The number of children dying in Yida camp is appalling, and the high number of children in our feeding program in Batil camp is just the tip of the iceberg. The majority of patients in both camps are malnourished children, who are further weakened from diarrhea, malaria, or respiratory infections, and quickly enter a vicious circle of illness leading to further complications and death. Our medical teams are working round the clock in desperate conditions trying to save lives.

André Heller-Pérache, MSF head of mission in South Sudan

Sudanese refugees living in appalling conditions in camps in South Sudan are falling ill and dying at rates alarmingly above accepted international standards for emergencies.

"Despite the rain, mud,  the MSF clinic in Batil, South Sudan is always full."


Follow Gregory Vandendaelen @gregvdd, Comms advisor for MSF, currently tweeting from Batil and Doro camps in South Sudan.

"Despite the rain, mud, the MSF clinic in Batil, South Sudan is always full."

Follow Gregory Vandendaelen @gregvdd, Comms advisor for MSF, currently tweeting from Batil and Doro camps in South Sudan.

Health Catastrophe in South Sudan Refugee Camps

Sudanese refugees living in appalling conditions in camps in South Sudan are falling ill and dying at rates alarmingly above accepted international standards for emergencies.

It’s very important to react quickly to find where the disease (Ebola) is focused and to isolate it as fast as possible. It is also essential to take care of the caregivers, which means supporting and working closely with the Ugandan health teams who are already struggling to stop the virus from spreading.

Olimpia de la Rosa, MSF’s emergency coordinator for the Uganda Ebola intervention.

An emergency team from the international medical humanitarian organization MSF is helping to fight an outbreak of Ebola virus in western Uganda.

Battling Cholera in Freetown, Sierra Leone

Sierra Leone’s capital. Freetown, is currently struggling to contain a cholera outbreak that has affected over 1,500 people and killed at least 17 to date. MSF, in collaboration with the Ministry of Health, is already running three cholera treatment units in the city and has treated more than 500 patients. Because the number of people infected continues to grow, however, MSF plans to open two additional treatment facilities up in the next 10 days.

“We are moving quickly to increase our capacity to handle all the new patients that will arrive,” says Karen Van den Brande, MSF head of mission in Sierra Leone. “Our present cholera treatment facilities are stretched to the limit with patients. The patients that we see are of all ages, so it’s not just children or already weak people that are at risk.”Photo: Cholera patients at Marcauley cholera treatment unit in Freetown, Sierra Leone.
Sierra Leone © Florence Demeulin/MSF

Battling Cholera in Freetown, Sierra Leone

Sierra Leone’s capital. Freetown, is currently struggling to contain a cholera outbreak that has affected over 1,500 people and killed at least 17 to date. MSF, in collaboration with the Ministry of Health, is already running three cholera treatment units in the city and has treated more than 500 patients. Because the number of people infected continues to grow, however, MSF plans to open two additional treatment facilities up in the next 10 days.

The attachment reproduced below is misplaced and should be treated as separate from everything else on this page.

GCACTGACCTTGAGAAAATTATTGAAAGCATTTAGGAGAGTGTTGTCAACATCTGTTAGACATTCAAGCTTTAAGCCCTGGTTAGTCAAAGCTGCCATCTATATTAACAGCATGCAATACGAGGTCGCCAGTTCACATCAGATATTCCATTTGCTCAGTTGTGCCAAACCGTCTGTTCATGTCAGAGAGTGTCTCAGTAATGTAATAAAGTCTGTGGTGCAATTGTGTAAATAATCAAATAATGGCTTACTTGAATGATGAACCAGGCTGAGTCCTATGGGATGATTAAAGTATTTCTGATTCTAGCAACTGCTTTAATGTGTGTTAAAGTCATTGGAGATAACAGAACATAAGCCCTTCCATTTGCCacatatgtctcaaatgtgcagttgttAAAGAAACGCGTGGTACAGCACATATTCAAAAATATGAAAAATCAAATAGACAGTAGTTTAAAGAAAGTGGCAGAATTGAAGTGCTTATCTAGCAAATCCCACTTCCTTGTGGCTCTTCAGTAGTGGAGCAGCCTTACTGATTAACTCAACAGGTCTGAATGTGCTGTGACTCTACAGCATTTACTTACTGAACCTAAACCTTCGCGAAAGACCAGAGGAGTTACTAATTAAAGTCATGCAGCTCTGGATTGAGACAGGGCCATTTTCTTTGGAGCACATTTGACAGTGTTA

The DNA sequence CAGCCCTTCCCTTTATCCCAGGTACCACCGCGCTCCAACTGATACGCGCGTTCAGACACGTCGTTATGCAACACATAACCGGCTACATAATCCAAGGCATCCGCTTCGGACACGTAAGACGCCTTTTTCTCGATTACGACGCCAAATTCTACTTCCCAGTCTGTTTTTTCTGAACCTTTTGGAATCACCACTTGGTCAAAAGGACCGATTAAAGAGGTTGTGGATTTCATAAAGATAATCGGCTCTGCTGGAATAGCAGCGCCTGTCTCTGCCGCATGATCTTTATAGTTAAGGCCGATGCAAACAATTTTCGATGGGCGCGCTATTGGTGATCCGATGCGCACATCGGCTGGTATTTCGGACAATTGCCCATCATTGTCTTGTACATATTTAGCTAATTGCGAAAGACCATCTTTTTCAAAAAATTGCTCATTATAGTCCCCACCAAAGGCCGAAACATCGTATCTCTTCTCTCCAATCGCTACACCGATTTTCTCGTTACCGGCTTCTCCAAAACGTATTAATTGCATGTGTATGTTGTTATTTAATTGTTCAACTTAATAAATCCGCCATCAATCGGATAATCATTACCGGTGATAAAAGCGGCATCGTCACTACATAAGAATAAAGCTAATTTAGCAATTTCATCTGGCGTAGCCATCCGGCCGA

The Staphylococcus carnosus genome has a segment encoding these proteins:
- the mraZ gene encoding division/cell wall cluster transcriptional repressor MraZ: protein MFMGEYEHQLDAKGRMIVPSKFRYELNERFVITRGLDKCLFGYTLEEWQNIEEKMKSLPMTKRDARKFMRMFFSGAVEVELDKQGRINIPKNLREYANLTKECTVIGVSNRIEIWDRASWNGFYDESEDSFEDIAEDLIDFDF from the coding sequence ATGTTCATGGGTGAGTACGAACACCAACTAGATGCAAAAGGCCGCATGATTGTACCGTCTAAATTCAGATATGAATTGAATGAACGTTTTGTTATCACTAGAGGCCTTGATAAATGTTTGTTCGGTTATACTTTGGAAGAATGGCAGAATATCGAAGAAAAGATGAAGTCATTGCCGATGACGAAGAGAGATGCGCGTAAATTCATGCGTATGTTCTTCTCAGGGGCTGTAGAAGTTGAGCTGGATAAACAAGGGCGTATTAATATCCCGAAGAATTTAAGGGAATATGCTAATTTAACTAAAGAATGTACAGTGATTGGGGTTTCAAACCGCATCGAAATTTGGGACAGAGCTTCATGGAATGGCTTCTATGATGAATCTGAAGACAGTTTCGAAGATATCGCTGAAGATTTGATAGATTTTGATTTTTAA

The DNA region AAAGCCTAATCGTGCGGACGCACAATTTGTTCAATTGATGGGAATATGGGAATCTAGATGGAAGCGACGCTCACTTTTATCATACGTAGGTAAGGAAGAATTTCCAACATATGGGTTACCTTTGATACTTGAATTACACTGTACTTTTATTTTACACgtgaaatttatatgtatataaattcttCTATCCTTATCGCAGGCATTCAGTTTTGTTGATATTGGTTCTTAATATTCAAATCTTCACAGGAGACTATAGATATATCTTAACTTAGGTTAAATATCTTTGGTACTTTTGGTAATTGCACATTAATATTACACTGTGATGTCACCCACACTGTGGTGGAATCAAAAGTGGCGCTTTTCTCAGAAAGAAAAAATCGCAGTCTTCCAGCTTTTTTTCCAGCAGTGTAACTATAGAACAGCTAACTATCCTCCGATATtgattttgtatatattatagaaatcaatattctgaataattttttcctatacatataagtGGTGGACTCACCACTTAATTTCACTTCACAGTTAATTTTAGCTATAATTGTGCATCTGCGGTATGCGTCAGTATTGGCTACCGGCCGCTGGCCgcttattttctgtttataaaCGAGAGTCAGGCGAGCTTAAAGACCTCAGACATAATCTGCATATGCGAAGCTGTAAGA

“We are moving quickly to increase our capacity to handle all the new patients that will arrive,” says Karen Van den Brande, MSF head of mission in Sierra Leone. “Our present cholera treatment facilities are stretched to the limit with patients. The patients that we see are of all ages, so it’s not just children or already weak people that are at risk.”

Photo: Cholera patients at Marcauley cholera treatment unit in Freetown, Sierra Leone.
Sierra Leone © Florence Demeulin/MSF

The Risks of Childbirth in Somalia

Doctor Hamida Shakib Mohamed just helped deliver a healthy boy weighing 3.6 kilograms [about 8 pounds]. It’s a good thing the mother made it to this health center; it was a difficult labor and she needed the assistance of a skilled birth attendant using a vacuum device to complete the delivery. She lives in a village about 110 kilometers [about 68 miles] north of here, but her father insisted she make the trip. He appreciates the MSF–supported services here after his wife was treated for post-partum hemorrhaging just a few months ago. “We give the right care," says Dr. Hamida, "so people come to us.”

Last December, MSF expanded its medical services in Galcayo North to include maternity and obstetric care. The number of deliveries has since boomed to about 200 per month, with many mothers coming from increasingly far away. Dr. Hamida is happy about that. She’s Somali, educated in Mogadishu in the 1980s, but holds a foreign passport and has lived abroad for most of the past two decades. “Now that my children are grown,” she says “I’m free and I want to give my energy to the Somali community.” She couldn’t be more needed.A baby rests in the inpatient post-natal department of MSF’s Galcayo South hospital.
Somalia 2011 © Siegfried Modola

The Risks of Childbirth in Somalia

Doctor Hamida Shakib Mohamed just helped deliver a healthy boy weighing 3.6 kilograms [about 8 pounds]. It’s a good thing the mother made it to this health center; it was a difficult labor and she needed the assistance of a skilled birth attendant using a vacuum device to complete the delivery. She lives in a village about 110 kilometers [about 68 miles] north of here, but her father insisted she make the trip. He appreciates the MSF–supported services here after his wife was treated for post-partum hemorrhaging just a few months ago. “We give the right care," says Dr. Hamida, "so people come to us.

Last December, MSF expanded its medical services in Galcayo North to include maternity and obstetric care. The number of deliveries has since boomed to about 200 per month, with many mothers coming from increasingly far away. Dr. Hamida is happy about that. She’s Somali, educated in Mogadishu in the 1980s, but holds a foreign passport and has lived abroad for most of the past two decades. “Now that my children are grown,” she says “I’m free and I want to give my energy to the Somali community.” She couldn’t be more needed.

A baby rests in the inpatient post-natal department of MSF’s Galcayo South hospital.
Somalia 2011 © Siegfried Modola